Union “surprised” at decision to let more secondary school pupils go back to school before Easter
A union reporting head teachers has expressed surprise at the Welsh government’s decision to allow more secondary school pupil to return to classrooms ahead of the Easter break.
Education Minister Kirsty Williams announced plans today for learners in years 7, 8 and 9 to return to schools for “check-in” sessions from March 15.
She did make it clear however that it is not “a full return to school.”
The aim will be to give learners the opportunity to check in with teachers, with a focus on support for wellbeing, and readiness for a full return to school after the Easter holidays.
The planned return of younger secondary school pupils would be in addition to all primary pupils, who are expected to return from 15 March, along with learners in years 10 and 12, those in exam years and students doing similar qualifications in colleges.
Younger primary pupils have been able to return to their classrooms since Monday, 22 February across Wales.
The plans will be subject to the regular three-week review of coronavirus regulations by the Welsh Government on Friday 12 March.
Initial plans would have seen years 7, 8 and 9 return after the easter break.
The National Association of Head Teachers Cymru has said it is a surprise of the proposed acceleration before the hard data exists to support it.
Kirsty Williams said: “Opening up education is a top priority for the Welsh Government.”
“We have already announced that from the 15th March, if the scientific advice still says it is safe to do so, all remaining primary school children will start to return to school, along with those in exam years and students doing similar qualifications in colleges and work-based learning.”
“There will also be flexibility for those in years 10 and 12.” The Education Minister said.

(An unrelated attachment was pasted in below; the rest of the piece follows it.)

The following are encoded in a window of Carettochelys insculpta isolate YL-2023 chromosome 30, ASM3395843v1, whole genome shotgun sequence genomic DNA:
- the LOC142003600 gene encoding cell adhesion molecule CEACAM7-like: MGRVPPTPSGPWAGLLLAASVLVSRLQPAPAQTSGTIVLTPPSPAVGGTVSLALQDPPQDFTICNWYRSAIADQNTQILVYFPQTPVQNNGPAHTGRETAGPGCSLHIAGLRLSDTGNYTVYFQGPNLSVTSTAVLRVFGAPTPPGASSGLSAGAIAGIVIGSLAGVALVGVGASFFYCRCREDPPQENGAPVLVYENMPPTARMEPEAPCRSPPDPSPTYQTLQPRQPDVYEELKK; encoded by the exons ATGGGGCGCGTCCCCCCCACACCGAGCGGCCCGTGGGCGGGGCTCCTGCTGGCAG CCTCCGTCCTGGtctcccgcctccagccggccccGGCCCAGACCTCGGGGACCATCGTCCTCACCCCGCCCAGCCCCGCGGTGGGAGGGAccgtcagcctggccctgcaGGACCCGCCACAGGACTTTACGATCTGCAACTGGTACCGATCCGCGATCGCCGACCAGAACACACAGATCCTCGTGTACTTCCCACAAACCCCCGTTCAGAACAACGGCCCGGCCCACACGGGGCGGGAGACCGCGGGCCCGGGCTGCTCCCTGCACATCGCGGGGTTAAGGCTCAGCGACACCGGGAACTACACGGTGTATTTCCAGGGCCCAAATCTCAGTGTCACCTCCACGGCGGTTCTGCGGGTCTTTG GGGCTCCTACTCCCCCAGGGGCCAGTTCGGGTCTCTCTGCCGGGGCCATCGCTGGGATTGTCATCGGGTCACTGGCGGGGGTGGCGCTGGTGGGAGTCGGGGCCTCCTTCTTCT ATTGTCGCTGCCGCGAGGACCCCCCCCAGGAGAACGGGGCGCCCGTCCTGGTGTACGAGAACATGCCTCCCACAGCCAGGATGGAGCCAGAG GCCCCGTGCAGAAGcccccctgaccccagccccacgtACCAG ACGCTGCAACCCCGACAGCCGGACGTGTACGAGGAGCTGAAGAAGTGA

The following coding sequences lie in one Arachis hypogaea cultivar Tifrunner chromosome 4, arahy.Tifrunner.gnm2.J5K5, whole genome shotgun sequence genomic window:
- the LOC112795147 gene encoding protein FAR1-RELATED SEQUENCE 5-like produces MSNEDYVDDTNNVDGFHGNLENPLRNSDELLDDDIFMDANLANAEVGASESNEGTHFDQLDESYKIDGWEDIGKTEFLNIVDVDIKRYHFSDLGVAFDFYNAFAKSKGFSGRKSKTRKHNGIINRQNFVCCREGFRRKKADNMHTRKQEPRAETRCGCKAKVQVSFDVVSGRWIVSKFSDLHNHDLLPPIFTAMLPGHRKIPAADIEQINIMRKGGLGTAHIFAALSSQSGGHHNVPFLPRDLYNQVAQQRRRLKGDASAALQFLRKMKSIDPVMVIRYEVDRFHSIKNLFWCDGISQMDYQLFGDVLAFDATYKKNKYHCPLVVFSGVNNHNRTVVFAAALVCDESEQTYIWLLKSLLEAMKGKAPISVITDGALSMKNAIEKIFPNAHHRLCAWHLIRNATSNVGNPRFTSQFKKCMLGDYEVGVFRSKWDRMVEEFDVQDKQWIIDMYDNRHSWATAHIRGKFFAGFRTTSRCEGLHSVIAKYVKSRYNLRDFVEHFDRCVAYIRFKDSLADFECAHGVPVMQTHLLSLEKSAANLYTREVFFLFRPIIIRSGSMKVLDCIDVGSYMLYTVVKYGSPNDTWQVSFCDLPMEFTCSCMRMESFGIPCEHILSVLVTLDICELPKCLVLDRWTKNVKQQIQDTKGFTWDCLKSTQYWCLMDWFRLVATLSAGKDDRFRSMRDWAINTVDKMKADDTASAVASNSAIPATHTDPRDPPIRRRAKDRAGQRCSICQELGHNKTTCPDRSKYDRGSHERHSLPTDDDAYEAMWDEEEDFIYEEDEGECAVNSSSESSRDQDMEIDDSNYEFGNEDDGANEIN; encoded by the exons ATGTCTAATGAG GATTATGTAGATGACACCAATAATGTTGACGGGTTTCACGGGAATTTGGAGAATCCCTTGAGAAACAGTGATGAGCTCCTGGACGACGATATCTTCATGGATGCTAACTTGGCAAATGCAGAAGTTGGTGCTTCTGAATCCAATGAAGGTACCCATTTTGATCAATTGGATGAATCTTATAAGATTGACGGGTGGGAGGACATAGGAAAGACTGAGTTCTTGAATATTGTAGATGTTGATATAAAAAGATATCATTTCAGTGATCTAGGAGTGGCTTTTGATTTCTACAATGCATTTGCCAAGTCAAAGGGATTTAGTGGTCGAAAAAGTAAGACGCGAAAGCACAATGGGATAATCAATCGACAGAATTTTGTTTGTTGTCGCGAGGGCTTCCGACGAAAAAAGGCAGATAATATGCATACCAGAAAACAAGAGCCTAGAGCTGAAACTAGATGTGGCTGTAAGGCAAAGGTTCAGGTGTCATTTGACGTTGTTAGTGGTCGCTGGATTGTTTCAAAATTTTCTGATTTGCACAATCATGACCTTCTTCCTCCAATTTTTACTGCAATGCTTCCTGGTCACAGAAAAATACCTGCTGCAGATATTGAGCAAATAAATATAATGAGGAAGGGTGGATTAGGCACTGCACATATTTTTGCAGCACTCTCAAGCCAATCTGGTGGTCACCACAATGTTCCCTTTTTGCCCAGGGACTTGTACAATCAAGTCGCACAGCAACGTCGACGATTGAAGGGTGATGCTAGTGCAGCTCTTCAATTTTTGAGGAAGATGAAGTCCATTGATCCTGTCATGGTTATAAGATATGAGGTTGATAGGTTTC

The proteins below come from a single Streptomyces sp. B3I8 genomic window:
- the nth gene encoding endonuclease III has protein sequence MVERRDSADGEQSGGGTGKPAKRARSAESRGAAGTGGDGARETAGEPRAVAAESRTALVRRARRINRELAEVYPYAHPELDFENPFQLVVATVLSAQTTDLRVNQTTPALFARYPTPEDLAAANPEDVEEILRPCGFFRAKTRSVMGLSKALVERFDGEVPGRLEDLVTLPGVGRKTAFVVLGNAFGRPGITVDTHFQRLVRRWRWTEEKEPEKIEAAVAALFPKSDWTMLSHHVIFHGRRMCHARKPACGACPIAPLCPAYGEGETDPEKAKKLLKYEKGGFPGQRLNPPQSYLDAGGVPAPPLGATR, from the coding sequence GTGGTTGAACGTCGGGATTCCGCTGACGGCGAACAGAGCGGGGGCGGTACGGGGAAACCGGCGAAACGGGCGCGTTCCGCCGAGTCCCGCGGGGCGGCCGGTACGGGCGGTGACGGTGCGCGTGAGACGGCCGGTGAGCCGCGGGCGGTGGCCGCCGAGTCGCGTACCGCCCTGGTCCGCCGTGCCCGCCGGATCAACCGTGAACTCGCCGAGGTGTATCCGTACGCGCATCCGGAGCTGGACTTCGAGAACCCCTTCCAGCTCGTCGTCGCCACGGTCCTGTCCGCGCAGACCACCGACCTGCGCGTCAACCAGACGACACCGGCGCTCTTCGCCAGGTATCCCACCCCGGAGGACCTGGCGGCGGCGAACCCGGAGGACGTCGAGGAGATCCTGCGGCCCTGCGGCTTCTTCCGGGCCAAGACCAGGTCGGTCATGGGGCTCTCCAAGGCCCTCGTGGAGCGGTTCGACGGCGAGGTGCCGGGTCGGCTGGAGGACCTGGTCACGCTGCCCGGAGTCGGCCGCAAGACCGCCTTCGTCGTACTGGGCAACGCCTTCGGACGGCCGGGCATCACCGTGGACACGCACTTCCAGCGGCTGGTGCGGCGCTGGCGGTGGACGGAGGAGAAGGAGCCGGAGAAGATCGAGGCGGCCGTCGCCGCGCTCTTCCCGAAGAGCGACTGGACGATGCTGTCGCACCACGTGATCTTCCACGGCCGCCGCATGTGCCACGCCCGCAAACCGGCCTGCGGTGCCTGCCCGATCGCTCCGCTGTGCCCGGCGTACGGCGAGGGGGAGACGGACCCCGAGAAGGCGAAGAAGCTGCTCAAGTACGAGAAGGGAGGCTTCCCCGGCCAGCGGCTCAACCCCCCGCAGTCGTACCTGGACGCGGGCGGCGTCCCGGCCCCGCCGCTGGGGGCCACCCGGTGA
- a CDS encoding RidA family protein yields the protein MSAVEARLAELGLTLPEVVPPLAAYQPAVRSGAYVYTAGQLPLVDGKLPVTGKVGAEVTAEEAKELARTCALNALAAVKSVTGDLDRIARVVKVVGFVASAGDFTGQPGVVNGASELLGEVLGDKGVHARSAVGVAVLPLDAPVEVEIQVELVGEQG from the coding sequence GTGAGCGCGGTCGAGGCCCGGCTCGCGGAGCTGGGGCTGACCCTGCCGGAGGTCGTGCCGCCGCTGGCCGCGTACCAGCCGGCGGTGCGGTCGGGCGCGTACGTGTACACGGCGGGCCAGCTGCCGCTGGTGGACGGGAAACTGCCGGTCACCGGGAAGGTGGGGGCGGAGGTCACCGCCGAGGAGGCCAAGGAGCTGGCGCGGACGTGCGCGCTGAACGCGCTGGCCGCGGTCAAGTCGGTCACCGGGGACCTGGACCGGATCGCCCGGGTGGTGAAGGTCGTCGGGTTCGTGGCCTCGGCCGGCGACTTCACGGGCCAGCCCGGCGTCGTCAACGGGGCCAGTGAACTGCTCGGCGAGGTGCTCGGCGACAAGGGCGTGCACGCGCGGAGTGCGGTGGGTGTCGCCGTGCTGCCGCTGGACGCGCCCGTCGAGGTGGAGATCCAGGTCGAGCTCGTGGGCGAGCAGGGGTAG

“Today, I am able to confirm our intentions to go even further, even earlier, and give schools the opportunity to welcome back learners in years 7, 8 and 9 before the Easter break.
“This would be to give learners the opportunity to check-in with teachers, with a focus on support for wellbeing, and readiness for a full return to school after Easter.”
“I want to make clear now that this will not be a full return to school for years 7, 8 and 9 before Easter.”
“The focus before Easter will be on learners who are undertaking qualifications, especially those in Years 11 and 13, and those studying practical vocational qualifications.” Added Kirsty Williams.
NAHT Cymru Director Laura Doel said: “We want nothing more than a safe and sustainable wider return to school and we all share the ambition of bringing in learners as soon as we can.”
“We understand the desire to allow learners to meet up with their teachers and in some schools this is already happening.”
“But we are surprised by the proposed acceleration before the hard data exists to support it.”
“We have not had a full return of foundation phase across Wales yet and what we don’t want is to see a is schools having to close again because we have brought in too many learners too quickly. The public will not forgive a third lock down.
“The profession stands ready to play its part but the government needs to provide a compelling narrative to reassure parents, carers and communities that their decisions are truly guided by the emerging science.”
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